resilience and tireless efforts of our members of the Multi-national Joint Task
Force and the civilian JTF. 
We also thank the International Committee of the
Red Cross, the Swiss government and all negotiators involved in securing the
release.
Also, a leader of the BBOG and former Education Minister,
Mrs. Oby Ezekwesili, said, “she can only cry and weep”.
Ezekwesili, –vilified by the government and security
agencies for continuously leading protests to the presidential villa –could not
hide her joy.
“I can only weep, right now. You know that kind of cry that
is a mix of multiple emotions. Lord. Some of OUR Girls ARE BACK!!! B. A. C.
K.!!,” she tweeted.
“As WE @BBOG_Nigeria wait for FG and #ChibokParents
identification of OUR 21 #ChibokGirls, THANK YOU, LORD.  THANK YOU, @MBuhari .Thank you.”
Ezekwesili added that even though it was 4am in the part of
the United States that she was, she could no longer sleep.
“It is 4am in California and I can no longer sleep. Join me
in singing the words of Psalm126… “When the Lord turned again the CAPTIVITY…”
Trauma centre
Meanwhile, the Federal Government yesterday assembled a team
of medical doctors, psychologists, social workers, trauma experts among others
to properly examine the 21 girls.
In denying the swap deal, Alhaji Lai Mohammed, who confirmed
the release at a press conference in Abuja yesterday, revealed that the DSS in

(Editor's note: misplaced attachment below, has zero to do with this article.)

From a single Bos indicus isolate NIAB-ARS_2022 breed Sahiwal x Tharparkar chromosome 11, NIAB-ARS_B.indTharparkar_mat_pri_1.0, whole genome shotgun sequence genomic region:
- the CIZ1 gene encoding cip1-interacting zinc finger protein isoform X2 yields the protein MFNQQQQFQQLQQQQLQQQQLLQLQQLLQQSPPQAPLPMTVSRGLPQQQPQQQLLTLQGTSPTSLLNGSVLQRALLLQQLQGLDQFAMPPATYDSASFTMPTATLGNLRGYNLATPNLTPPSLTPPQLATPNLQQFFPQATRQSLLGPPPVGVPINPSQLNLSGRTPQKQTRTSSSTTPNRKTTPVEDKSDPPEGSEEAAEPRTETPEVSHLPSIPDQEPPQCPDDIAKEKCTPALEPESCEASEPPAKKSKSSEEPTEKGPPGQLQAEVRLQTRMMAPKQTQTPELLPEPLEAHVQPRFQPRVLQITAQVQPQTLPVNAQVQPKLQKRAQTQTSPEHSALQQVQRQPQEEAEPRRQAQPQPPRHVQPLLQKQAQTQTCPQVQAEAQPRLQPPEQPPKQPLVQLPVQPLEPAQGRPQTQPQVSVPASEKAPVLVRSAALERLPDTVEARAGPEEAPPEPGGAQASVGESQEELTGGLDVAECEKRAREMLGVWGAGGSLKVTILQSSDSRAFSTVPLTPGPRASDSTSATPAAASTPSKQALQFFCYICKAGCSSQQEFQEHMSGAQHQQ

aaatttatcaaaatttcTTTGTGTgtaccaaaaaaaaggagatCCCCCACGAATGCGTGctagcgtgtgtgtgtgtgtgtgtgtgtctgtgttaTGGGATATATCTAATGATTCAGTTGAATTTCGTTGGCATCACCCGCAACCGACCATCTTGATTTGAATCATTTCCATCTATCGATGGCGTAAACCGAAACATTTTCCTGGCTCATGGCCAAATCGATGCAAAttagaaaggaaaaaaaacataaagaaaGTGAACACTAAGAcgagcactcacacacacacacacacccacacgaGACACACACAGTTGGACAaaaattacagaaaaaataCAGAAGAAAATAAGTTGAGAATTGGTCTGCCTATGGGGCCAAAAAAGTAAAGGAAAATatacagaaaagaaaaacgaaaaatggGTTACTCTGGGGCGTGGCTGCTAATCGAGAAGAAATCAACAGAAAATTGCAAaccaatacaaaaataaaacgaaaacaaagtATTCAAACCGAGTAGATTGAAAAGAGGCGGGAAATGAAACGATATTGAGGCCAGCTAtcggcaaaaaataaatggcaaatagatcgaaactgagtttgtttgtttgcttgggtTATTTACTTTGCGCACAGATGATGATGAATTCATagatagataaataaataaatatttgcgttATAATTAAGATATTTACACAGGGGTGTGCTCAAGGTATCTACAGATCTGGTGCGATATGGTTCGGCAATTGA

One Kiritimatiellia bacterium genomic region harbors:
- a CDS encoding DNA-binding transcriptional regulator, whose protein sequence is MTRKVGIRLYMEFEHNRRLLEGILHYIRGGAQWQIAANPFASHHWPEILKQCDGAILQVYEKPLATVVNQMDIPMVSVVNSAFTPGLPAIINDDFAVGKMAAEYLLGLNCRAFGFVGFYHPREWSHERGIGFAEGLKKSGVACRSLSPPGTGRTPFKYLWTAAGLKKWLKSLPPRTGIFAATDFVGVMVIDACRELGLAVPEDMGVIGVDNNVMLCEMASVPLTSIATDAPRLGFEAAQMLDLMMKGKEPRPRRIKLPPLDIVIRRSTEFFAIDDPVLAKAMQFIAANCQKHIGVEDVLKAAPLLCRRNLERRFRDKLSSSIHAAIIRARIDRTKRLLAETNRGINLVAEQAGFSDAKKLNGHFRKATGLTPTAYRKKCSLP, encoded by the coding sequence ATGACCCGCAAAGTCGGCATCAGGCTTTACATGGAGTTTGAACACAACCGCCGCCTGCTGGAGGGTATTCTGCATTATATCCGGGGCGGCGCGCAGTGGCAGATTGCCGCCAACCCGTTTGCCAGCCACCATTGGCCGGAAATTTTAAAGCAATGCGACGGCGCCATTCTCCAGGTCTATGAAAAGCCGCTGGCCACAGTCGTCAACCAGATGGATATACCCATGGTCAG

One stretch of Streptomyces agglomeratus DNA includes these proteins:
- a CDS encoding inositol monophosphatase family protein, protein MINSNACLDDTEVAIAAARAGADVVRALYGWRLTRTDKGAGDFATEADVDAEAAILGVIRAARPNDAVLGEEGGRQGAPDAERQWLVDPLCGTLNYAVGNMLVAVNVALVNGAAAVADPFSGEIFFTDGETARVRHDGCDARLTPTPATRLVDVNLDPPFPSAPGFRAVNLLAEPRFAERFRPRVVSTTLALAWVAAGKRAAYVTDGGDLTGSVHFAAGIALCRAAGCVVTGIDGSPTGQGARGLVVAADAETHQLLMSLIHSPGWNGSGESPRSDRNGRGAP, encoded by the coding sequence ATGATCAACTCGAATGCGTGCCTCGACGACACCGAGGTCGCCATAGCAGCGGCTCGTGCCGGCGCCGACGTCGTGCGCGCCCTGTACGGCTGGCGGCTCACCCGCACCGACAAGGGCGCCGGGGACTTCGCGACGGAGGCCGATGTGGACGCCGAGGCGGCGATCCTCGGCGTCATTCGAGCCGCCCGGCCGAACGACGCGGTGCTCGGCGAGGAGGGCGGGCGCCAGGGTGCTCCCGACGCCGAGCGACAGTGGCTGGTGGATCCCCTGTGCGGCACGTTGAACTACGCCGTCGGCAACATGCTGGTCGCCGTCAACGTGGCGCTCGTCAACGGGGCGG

collaboration with a friendly European country, renowned international
humanitarian organization and supported by the military pursued the leads
directed by President Buhari.
While insisting that there was no swap deal for the released
girls, the minister maintained that it was as a result of the confidence
building that has existed overtime and interventions from friendly countries
and organisations.
He noted that the assemblage of the experts is to ascertain
the state of the health of the released girls disconnected after speeding over
900 days in captivity, stressing: “The first thing we are going to do is to see
what is the state of their health and mind before anything else. The parents
will also identify them before they will be finally released to them.”
“We can confirm that 21 of the girls were released, safely,
to us by 5.30 on Thursday morning and they were flown to Kaduna from the
location of their release.”
“This is the most glaring manifestation to date of the
unwavering commitment of Mr. President to secure the safe release of the girls
and reunite them with their families. It is also a result of the
round-the-clock efforts by the administration to put a closure to the sad issue
of the kidnap of the girls.
“The released girls will land in Abuja. However, ahead of
their arrival, we have assembled a team of medical doctors, psychologists,
social workers, trauma experts, etc to properly examine them, especially
because they have been in captivity for so long.”